Find the right yardstick before judging your performance results.
By Christine Benz | 11-01-10 | 06:00 AM | Email Article

"Did I make 42% during the past year?"

That's what I found myself wondering when I read that savers in Fidelity 401(k) plans averaged a 42% personal rate of return during the one-year period through early 2010, according to a Fidelity report.

Christine Benz is Morningstar's director of personal finance and author of 30-Minute Money Solutions: A Step-by-Step Guide to Managing Your Finances and the Morningstar Guide to Mutual Funds: 5-Star Strategies for Success. Follow Christine on Twitter: @christine_benz.

Granted, that particular time period was extraordinary: The stock market bottomed on March 9, 2009, and the S&P 500 gained nearly 47% from April 2009 through March 2010.

Periods like that can inspire euphoria but also a bit of performance anxiety, prompting investors to question their approaches. If your fellow user, sister-in-law, or the guy in the next cubicle can generate such good investment results, you think, what's wrong with me?

In a worst-case scenario, eyeballing others' performance can prompt investors to trash their investment strategies at the worst possible times. The technology stock bubble of the late 1990s provides a vivid case in point. Even professional investors jettisoned well-defined, valuation-conscious strategies because they were worried about matching the gains of the many Internet stock-fueled performance-chasers who had generated triple-digit returns.

Yes, using random performance measures to gauge your own acumen is isn't very helpful, and may even be dangerous. In most cases, you have no way of checking whether a boaster's claim is even true. Moreover, comparing your returns to someone else's doesn't take into account the fact that you and another person are apt to have different time horizons and asset allocations. Depending on the differences in your respective asset mixes, your own performance could be dramatically better or worse than someone else's at various points in time

How Am I Doing?
So what's a better way to see if your performance is on the right track and keep yourself from getting buffeted around by performance anxiety?

The first benchmarking method is so obvious that some investors blow right past it: Set a target dollar amount that you'd like to amass for a goal, such as retirement, and periodically check the amount you've saved versus that target. The virtue of such an approach is that it keeps you anchored in your own goals and needs, not someone else's. And if you periodically check on your progress versus your target, it will be pretty clear when you need to do more of the heavy lifting by saving more and spending less. (Unfortunately, too many investors underrate the importance of their own savings rates in achieving their financial goals.)

Morningstar's Savings Calculator provides a good way to gauge whether you're saving enough to meet your goals. T. Rowe Price's Retirement Income Calculator is another worthwhile tool for evaluating how much you'll need to save in order to support your income needs in retirement.

How Good an Investor Am I?
Staying focused on your results in absolute terms can be a good anchor. But it's also worthwhile to check up on how good an investor you are. The goal here is to monitor whether you're adding any value with your security selection. If you're not, you're better off opting for cheap index funds or exchange-traded funds and calling it a day.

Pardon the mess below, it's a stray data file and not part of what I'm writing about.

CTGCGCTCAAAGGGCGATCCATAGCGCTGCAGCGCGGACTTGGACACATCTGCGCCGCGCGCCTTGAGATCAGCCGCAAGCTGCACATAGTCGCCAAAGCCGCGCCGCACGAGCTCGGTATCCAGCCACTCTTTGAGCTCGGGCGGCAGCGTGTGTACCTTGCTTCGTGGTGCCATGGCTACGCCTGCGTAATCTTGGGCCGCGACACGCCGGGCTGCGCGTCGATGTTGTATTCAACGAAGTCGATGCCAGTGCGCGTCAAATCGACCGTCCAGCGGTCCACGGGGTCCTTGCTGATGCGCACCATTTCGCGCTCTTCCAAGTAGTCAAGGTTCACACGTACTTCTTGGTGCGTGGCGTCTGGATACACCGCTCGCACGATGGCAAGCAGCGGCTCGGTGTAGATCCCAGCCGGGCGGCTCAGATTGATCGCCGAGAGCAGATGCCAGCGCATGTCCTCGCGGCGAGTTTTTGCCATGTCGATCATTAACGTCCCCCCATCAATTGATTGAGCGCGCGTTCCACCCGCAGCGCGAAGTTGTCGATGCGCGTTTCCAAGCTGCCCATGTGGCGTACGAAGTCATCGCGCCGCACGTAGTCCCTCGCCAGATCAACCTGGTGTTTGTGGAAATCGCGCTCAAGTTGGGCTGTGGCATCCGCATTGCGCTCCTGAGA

For a view of how results stack up in relative terms, it can help to set up a custom benchmark that matches your own asset-allocation targets or the asset allocation of your portfolio currently.

To create a simple benchmark portfolio that mimics your own portfolio in terms of its asset-allocation mix, use Morningstar's Instant X-Ray tool to gauge your current exposure to each of the major asset classes--U.S. stocks, foreign stocks, bonds, cash, and "other" (usually convertibles and preferreds) then translate that into dollar terms. For example, if Instant X-Ray says that your portfolio contains 34% in bonds, 42% in U.S. stocks, 15% in foreign stocks, and 9% in cash, and your total portfolio is $1 million, your weightings would be $340,000 bond, $420,000 U.S. stock, $150,000 international stock, and $90,000 cash.

After that, click on Instant X-Ray from the Tools cover page of This time, start with a new screen for Instant X-Ray--separate from the screen where you entered your own portfolio holdings. Using index funds that correspond with each of the major asset classes, enter a new portfolio that reflects your own portfolio in terms of its asset allocation. (Enter "CASH$" for your cash holdings.)

Using the example above, the portfolio would consist of the following:

Then click Show Instant X-Ray and Save Instant X-Ray Holdings as a Portfolio. Name this one "Benchmark Portfolio." (Note: I used Vanguard funds for the benchmark portfolio because the firm's international index fund includes emerging markets, but you could easily use similar index funds or ETFs from other providers if you'd like.) Creating such a custom benchmark isn't time-consuming and can be invaluable when attempting to gauge how you're really doing.

A version of this article appeared on May 24, 2010.

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